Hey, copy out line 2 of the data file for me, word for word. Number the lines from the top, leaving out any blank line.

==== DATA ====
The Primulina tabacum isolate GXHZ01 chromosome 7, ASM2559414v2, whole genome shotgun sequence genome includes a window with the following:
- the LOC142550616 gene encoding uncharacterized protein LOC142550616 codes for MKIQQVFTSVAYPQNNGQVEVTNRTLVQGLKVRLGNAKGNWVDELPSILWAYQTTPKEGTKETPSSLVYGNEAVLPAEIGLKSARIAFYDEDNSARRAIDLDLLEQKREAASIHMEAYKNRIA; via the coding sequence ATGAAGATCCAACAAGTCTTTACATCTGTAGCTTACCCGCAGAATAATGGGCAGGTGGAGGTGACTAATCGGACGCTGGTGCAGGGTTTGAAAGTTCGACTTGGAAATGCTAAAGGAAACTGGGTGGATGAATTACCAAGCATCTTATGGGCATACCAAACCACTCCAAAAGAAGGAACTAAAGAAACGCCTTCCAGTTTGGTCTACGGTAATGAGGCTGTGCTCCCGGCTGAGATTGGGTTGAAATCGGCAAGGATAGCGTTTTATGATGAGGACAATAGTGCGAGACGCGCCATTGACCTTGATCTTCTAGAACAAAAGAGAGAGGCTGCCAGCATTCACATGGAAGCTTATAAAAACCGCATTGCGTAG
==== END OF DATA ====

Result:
- the LOC142550616 gene encoding uncharacterized protein LOC142550616 codes for MKIQQVFTSVAYPQNNGQVEVTNRTLVQGLKVRLGNAKGNWVDELPSILWAYQTTPKEGTKETPSSLVYGNEAVLPAEIGLKSARIAFYDEDNSARRAIDLDLLEQKREAASIHMEAYKNRIA; via the coding sequence ATGAAGATCCAACAAGTCTTTACATCTGTAGCTTACCCGCAGAATAATGGGCAGGTGGAGGTGACTAATCGGACGCTGGTGCAGGGTTTGAAAGTTCGACTTGGAAATGCTAAAGGAAACTGGGTGGATGAATTACCAAGCATCTTATGGGCATACCAAACCACTCCAAAAGAAGGAACTAAAGAAACGCCTTCCAGTTTGGTCTACGGTAATGAGGCTGTGCTCCCGGCTGAGATTGGGTTGAAATCGGCAAGGATAGCGTTTTATGATGAGGACAATAGTGCGAGACGCGCCATTGACCTTGATCTTCTAGAACAAAAGAGAGAGGCTGCCAGCATTCACATGGAAGCTTATAAAAACCGCATTGCGTAG